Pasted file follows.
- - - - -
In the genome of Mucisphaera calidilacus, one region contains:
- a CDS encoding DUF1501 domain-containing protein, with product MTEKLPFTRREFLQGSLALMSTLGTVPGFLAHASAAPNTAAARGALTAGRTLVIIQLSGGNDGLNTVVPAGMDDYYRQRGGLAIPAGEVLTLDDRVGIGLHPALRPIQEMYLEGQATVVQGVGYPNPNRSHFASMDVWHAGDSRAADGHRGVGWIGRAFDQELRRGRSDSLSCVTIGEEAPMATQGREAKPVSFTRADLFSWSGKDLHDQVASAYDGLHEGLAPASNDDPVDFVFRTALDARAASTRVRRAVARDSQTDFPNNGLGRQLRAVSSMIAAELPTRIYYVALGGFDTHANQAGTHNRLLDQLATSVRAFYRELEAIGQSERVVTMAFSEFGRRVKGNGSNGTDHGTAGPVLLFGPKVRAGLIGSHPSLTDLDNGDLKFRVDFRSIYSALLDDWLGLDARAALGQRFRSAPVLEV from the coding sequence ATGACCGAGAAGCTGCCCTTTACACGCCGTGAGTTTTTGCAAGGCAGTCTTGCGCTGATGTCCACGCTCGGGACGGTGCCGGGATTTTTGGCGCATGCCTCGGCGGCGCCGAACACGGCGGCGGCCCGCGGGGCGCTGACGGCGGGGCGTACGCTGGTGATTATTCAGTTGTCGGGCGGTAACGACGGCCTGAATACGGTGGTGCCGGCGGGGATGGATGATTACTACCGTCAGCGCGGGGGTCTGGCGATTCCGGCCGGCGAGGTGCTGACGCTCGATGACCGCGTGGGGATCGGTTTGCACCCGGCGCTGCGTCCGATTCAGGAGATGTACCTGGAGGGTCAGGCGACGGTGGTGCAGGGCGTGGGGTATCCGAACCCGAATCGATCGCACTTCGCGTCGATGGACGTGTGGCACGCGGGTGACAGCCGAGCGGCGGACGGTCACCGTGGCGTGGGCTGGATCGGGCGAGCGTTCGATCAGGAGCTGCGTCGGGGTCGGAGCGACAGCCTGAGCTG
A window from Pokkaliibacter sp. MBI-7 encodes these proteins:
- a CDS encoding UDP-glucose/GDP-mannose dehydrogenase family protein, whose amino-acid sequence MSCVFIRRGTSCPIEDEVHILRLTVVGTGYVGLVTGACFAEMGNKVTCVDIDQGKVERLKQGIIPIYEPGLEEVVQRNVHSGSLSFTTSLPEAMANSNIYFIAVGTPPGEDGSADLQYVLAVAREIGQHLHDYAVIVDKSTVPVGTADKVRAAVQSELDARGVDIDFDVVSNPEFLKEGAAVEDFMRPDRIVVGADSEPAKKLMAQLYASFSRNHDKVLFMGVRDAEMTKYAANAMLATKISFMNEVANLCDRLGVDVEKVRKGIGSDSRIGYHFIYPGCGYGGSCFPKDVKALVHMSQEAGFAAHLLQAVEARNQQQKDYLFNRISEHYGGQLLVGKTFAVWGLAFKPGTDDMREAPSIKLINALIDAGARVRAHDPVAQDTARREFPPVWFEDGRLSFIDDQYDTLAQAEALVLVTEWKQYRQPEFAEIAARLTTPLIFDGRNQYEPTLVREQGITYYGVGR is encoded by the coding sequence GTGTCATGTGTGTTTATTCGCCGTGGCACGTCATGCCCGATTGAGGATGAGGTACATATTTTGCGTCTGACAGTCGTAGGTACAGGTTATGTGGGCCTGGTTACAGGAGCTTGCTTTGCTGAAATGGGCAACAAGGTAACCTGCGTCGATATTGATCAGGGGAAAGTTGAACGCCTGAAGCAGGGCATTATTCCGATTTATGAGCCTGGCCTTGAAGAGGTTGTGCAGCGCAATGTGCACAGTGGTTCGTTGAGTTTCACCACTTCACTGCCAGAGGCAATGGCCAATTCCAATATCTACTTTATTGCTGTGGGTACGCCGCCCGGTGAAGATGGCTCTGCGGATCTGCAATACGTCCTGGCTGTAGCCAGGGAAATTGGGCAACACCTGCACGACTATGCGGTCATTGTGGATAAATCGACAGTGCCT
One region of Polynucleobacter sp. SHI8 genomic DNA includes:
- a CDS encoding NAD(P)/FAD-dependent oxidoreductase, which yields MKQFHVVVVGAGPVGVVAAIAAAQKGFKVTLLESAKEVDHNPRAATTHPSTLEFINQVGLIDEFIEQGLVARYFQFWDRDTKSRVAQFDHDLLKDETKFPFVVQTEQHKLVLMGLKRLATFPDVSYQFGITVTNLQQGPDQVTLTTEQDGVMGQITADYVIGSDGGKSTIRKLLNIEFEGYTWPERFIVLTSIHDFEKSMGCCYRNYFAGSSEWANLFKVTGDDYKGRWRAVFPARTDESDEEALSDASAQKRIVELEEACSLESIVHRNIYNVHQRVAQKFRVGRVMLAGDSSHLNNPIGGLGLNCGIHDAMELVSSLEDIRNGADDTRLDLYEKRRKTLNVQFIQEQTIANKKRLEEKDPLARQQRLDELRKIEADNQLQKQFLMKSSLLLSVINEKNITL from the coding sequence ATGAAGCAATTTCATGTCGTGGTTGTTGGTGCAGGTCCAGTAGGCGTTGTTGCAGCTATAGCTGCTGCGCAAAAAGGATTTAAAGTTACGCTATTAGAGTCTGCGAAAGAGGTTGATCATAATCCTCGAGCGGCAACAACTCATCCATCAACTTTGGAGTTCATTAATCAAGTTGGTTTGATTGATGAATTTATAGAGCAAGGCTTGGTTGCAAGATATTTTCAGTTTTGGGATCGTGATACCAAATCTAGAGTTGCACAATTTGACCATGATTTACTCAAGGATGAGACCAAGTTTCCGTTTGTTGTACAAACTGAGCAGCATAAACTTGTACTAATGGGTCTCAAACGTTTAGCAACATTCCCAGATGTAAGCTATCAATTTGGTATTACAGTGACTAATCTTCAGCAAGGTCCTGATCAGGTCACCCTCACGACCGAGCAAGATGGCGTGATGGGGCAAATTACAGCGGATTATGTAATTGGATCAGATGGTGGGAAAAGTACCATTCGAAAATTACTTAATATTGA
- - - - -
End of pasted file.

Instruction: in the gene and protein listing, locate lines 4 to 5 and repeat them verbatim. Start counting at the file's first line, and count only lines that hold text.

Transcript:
- a CDS encoding UDP-glucose/GDP-mannose dehydrogenase family protein, whose amino-acid sequence MSCVFIRRGTSCPIEDEVHILRLTVVGTGYVGLVTGACFAEMGNKVTCVDIDQGKVERLKQGIIPIYEPGLEEVVQRNVHSGSLSFTTSLPEAMANSNIYFIAVGTPPGEDGSADLQYVLAVAREIGQHLHDYAVIVDKSTVPVGTADKVRAAVQSELDARGVDIDFDVVSNPEFLKEGAAVEDFMRPDRIVVGADSEPAKKLMAQLYASFSRNHDKVLFMGVRDAEMTKYAANAMLATKISFMNEVANLCDRLGVDVEKVRKGIGSDSRIGYHFIYPGCGYGGSCFPKDVKALVHMSQEAGFAAHLLQAVEARNQQQKDYLFNRISEHYGGQLLVGKTFAVWGLAFKPGTDDMREAPSIKLINALIDAGARVRAHDPVAQDTARREFPPVWFEDGRLSFIDDQYDTLAQAEALVLVTEWKQYRQPEFAEIAARLTTPLIFDGRNQYEPTLVREQGITYYGVGR is encoded by the coding sequence GTGTCATGTGTGTTTATTCGCCGTGGCACGTCATGCCCGATTGAGGATGAGGTACATATTTTGCGTCTGACAGTCGTAGGTACAGGTTATGTGGGCCTGGTTACAGGAGCTTGCTTTGCTGAAATGGGCAACAAGGTAACCTGCGTCGATATTGATCAGGGGAAAGTTGAACGCCTGAAGCAGGGCATTATTCCGATTTATGAGCCTGGCCTTGAAGAGGTTGTGCAGCGCAATGTGCACAGTGGTTCGTTGAGTTTCACCACTTCACTGCCAGAGGCAATGGCCAATTCCAATATCTACTTTATTGCTGTGGGTACGCCGCCCGGTGAAGATGGCTCTGCGGATCTGCAATACGTCCTGGCTGTAGCCAGGGAAATTGGGCAACACCTGCACGACTATGCGGTCATTGTGGATAAATCGACAGTGCCT
One region of Polynucleobacter sp. SHI8 genomic DNA includes: